• Participation in project discussions
  • The SHPO expects the federal agencies to exchange information about projects and historic properties with all interested parties under Section 106. All consulting parties should also agree to an open exchange of information.

    Defining the Area of Potential Effects (APE)

    Section 106 of the National Historic Preservation Act requires federal agencies to define and document the Area of Potential Effects (APE) in consultation with the SHPO. This requirement applies to any federal undertaking and should take place early in the review process. The South Carolina SHPO also uses Section 106 procedures as guidelines for consultation in certain state regulatory processes.

    In the Section 106 process, the federal agency, or a representative of the federal agency, must identify historic properties and determine the effect of the proposed project on them. Thus, the reason for defining an APE is to determine the area in which historic properties must be identified so that effects to any identified historic properties can, in turn, be assessed.

    According to 36 CFR 800.16(d), the Area of Potential Effects is the geographic area or areas within which an undertaking may directly or indirectly cause changes in the character or use of historic properties, if such properties exist. The area of potential effects is influenced by the scale and nature of the undertaking and may be different for different kinds of effects caused by the undertaking.

    Determining the APE is a hypothetical process that considers the interplay of the three factors bolded above.

    Geographic Area
    The project setting is an important factor in defining the APE. Varying combinations of geographical location, topography, soils, vegetation, and other environmental factors increase or decrease the likelihood of a project having physical, visual, and auditory effects on historic properties.

    Consider how various environmental factors influence the APE:

  • Is the setting a rural or urban area?
  • Is the surrounding landscape wooded? open fields? hilly? flat?
  • What is current land use—developed or agricultural?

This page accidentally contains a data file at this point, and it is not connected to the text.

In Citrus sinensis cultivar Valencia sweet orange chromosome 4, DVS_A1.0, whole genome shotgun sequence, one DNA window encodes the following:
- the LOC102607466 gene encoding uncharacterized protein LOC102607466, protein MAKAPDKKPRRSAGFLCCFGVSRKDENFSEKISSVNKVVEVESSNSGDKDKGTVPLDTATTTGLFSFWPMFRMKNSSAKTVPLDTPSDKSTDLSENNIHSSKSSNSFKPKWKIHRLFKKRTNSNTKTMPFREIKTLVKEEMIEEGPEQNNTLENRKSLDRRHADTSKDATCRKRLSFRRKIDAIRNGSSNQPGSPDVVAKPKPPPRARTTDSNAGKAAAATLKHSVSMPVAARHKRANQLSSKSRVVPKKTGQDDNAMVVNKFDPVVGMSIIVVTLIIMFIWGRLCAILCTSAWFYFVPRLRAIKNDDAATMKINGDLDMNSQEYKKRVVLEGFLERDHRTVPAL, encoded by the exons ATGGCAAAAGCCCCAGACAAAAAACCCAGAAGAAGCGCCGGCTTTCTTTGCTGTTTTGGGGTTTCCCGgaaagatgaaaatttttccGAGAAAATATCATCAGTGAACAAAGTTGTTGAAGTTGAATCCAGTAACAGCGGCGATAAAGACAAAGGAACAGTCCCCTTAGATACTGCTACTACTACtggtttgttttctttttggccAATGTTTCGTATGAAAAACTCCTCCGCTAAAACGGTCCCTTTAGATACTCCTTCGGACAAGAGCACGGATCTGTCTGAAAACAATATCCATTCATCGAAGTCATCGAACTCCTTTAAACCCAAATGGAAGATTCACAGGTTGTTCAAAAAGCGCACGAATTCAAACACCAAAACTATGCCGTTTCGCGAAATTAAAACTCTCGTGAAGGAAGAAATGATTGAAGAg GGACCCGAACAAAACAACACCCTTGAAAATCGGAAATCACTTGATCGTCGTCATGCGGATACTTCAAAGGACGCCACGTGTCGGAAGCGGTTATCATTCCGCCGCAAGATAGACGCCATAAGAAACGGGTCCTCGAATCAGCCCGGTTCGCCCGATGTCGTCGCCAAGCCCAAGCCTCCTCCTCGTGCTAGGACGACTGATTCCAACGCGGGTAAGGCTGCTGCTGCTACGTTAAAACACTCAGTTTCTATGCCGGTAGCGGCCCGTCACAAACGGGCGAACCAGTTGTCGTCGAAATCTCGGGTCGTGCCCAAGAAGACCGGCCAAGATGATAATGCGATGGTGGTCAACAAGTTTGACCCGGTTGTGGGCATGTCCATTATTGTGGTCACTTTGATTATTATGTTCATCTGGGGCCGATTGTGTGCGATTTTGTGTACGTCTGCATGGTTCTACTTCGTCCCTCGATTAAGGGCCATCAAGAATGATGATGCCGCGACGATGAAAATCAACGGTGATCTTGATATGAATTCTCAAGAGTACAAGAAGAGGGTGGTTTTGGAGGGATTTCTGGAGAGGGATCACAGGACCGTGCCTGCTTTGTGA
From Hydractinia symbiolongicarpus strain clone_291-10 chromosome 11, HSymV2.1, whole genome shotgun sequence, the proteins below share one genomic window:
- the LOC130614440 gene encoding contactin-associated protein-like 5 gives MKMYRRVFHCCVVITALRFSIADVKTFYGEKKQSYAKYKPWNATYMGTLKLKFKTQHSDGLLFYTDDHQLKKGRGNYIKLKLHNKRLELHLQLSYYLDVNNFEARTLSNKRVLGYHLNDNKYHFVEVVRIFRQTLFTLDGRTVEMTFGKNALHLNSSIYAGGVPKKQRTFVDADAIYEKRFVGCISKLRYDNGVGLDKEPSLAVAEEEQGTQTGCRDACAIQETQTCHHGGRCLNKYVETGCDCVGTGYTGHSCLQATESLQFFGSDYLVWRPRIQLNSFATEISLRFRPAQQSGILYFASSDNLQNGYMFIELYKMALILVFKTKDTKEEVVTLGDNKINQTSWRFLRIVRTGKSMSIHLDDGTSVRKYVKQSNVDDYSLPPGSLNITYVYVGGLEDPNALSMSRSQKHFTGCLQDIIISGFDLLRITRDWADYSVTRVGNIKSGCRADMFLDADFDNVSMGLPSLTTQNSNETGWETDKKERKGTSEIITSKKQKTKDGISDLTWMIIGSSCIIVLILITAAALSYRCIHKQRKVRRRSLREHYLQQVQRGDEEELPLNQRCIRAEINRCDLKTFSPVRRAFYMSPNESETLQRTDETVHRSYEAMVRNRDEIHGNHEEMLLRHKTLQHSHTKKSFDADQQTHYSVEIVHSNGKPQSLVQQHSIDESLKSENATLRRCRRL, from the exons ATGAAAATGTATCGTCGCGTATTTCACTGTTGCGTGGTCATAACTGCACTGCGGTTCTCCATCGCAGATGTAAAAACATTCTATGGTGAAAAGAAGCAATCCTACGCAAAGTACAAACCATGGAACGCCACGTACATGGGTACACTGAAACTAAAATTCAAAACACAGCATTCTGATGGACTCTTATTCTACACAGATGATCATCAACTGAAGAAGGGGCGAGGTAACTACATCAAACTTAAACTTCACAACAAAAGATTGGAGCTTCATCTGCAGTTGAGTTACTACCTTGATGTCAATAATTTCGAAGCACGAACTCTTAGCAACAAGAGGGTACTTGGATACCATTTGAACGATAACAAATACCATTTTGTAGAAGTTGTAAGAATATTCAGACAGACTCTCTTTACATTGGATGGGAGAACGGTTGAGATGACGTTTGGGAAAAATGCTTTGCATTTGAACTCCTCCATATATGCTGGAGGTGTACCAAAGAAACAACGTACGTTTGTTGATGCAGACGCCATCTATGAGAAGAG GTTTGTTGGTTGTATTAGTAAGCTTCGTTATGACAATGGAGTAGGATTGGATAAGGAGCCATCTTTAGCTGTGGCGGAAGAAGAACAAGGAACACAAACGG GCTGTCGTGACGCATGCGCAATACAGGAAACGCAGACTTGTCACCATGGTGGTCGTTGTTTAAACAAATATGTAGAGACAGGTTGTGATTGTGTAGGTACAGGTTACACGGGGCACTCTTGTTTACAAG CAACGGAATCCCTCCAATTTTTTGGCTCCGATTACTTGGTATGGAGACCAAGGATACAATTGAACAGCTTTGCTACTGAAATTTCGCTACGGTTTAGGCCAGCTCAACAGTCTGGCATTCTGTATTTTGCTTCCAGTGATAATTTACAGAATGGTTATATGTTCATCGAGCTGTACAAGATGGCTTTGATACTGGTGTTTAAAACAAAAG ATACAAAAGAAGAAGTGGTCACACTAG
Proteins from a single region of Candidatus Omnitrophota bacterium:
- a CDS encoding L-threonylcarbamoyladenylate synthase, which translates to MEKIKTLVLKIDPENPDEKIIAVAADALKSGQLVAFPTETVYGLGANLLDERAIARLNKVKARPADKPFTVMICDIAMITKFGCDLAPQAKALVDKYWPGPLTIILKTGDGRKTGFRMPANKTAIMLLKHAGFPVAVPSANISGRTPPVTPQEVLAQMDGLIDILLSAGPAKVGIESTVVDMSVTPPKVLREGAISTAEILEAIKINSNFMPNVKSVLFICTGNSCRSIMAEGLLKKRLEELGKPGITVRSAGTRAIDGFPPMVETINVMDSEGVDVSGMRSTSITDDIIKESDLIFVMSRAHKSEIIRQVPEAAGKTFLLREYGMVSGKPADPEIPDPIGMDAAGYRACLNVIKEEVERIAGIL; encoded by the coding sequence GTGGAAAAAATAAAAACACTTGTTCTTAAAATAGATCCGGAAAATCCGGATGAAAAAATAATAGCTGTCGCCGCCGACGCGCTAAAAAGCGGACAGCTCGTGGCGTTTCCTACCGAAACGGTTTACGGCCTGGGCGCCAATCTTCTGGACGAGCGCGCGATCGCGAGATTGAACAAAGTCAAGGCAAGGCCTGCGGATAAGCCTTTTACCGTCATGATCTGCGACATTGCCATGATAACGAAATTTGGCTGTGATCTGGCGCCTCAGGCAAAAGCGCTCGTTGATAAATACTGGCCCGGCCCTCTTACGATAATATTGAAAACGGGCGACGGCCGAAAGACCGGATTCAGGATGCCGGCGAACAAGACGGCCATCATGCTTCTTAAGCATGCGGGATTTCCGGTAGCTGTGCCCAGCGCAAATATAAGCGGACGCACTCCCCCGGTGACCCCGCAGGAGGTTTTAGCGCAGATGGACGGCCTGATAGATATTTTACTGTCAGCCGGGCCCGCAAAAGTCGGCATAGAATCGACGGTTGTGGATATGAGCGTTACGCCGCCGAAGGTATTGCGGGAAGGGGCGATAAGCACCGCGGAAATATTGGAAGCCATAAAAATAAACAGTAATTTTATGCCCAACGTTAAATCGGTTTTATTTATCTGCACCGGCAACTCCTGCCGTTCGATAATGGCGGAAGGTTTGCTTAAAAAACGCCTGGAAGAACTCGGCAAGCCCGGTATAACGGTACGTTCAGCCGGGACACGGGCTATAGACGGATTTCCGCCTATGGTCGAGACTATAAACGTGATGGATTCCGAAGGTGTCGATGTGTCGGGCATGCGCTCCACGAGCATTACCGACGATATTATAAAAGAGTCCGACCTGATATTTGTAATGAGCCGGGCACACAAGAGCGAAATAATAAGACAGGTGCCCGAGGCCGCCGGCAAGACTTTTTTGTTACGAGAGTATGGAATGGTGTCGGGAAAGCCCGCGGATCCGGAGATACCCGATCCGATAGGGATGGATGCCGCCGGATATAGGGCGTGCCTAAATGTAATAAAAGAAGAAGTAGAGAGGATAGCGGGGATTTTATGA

• If developed, how? Industrial, residential, commercial? Define size and scale of development.
  • What are the views from the project area and toward the project area?
  • Example: With the update and expansion of the Blue River Hydroelectric Plant, the Light Bulb Power Company plans to install a new transmission line running from the plant to its substation 15 miles to the north. The line would run through a small state forest, agricultural land and the Green Land community. Part of the agricultural property that the line intersects belongs to Farmer Smith. His home was constructed in the 1880s and is part of a large farm complex.

    APE: The project will have not only a direct effect on the transmission line corridor and the associated construction with the towers and lines, but it will indirectly affect the viewshed all along the corridor. The APE changes due to the topography of the area and the land use (flat agricultural land vs. forested areas).

    Scale and Nature of the Undertaking
    The scope of the project greatly affects the effort required to identify historic properties, and thus the way an APE is defined.

    Consider different aspects of the scale and nature of undertaking when defining the APE:

  • If new construction—how large, how many stories, and how many square feet?
  • What is the extent of the ground disturbance? Are access roads or staging areas needed?
  • Are additions to or demolition of an existing building involved?
  • Is rehabilitation involved—entire building or just a few elements?
  • What is the scale of new construction in relation to the surrounding setting?
  • Example: The Department of Housing and Urban Development (HUD) will rehabilitate a home at 456 Lovely Street in the Pretty Heights Neighborhood. HUD plans to repair the exterior siding, install new windows, and renovate the interior with new flooring, paint and appliances.

    APE: The project will directly affect the home at 456 Lovely Street. Indirect effects could include the impact of the rehabilitation of the home on the surrounding neighborhood.

    Key Points to Remember about the APE:

  • The federal agency, in consultation with the SHPO and/or THPO, establishes the Area of Potential Effects (APE) in which identification efforts will occur.
  • The APE is defined before identification actually begins, so it may not be known whether any historic properties are within the APE.
  • The APE should include:
  • all alternative locations for all elements of the undertaking
  • all locations where the undertaking may result in ground disturbance
  • all locations from which elements of the undertaking (e.g. structures or land disturbance) may be visible or audible; and
  • all locations where the activity may result in changes in traffic patterns, land use, public access, etc.